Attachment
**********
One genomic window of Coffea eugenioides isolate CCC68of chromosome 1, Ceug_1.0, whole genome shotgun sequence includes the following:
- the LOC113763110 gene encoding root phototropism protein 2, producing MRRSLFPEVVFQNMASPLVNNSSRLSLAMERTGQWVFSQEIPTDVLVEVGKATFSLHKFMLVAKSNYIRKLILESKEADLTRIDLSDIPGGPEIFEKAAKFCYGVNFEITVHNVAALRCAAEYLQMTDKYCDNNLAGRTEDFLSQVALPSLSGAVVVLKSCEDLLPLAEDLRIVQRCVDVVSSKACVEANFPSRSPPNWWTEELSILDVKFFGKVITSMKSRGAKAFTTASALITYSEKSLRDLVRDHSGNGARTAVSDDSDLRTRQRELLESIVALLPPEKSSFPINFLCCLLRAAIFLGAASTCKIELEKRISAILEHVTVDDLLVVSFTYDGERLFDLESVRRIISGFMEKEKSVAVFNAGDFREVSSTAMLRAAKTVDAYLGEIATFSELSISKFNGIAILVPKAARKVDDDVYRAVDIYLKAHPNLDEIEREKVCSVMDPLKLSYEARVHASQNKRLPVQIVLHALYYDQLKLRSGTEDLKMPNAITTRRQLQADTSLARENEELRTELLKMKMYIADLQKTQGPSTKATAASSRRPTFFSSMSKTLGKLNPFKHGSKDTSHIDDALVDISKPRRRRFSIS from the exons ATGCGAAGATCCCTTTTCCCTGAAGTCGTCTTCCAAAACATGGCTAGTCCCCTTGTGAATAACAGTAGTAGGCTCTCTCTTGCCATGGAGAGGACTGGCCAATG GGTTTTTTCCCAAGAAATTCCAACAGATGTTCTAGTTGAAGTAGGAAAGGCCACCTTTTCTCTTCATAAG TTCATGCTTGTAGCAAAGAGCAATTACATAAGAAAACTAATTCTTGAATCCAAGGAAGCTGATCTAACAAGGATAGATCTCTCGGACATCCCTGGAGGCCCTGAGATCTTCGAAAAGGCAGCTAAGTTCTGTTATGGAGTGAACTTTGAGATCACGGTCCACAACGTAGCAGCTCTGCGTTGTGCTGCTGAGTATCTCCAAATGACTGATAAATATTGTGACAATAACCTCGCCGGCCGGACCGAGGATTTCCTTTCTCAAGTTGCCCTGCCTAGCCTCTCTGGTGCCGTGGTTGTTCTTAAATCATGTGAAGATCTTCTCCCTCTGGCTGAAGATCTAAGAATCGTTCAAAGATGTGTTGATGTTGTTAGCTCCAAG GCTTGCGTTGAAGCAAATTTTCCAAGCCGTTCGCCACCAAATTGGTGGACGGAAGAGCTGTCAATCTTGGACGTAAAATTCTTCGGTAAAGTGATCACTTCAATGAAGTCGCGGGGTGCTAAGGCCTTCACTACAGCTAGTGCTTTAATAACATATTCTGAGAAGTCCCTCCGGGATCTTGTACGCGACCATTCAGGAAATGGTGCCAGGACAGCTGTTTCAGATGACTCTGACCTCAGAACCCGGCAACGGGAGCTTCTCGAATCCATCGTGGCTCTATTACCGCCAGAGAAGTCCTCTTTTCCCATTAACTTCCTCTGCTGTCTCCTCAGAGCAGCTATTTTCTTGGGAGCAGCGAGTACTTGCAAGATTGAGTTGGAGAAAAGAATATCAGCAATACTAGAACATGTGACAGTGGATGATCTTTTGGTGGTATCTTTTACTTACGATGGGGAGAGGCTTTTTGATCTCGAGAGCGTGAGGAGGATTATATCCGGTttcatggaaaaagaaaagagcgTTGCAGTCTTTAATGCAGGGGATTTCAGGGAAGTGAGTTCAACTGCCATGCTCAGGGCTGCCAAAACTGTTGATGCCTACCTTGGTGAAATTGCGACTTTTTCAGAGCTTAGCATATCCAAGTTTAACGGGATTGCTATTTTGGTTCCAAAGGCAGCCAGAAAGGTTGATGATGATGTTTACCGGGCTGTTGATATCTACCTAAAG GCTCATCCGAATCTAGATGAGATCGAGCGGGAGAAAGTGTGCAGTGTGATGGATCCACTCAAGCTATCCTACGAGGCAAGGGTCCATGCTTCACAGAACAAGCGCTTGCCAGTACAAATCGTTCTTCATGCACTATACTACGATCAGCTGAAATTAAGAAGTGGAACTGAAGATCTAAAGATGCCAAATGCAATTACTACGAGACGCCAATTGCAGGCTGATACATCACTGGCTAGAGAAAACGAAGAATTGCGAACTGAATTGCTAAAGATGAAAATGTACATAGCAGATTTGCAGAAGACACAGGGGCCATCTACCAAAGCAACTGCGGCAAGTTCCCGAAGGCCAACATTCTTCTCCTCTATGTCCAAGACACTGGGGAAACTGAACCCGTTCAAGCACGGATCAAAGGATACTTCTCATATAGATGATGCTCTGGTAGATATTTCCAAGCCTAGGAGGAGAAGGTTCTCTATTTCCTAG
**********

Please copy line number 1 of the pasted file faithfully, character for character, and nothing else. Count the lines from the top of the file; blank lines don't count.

One genomic window of Coffea eugenioides isolate CCC68of chromosome 1, Ceug_1.0, whole genome shotgun sequence includes the following: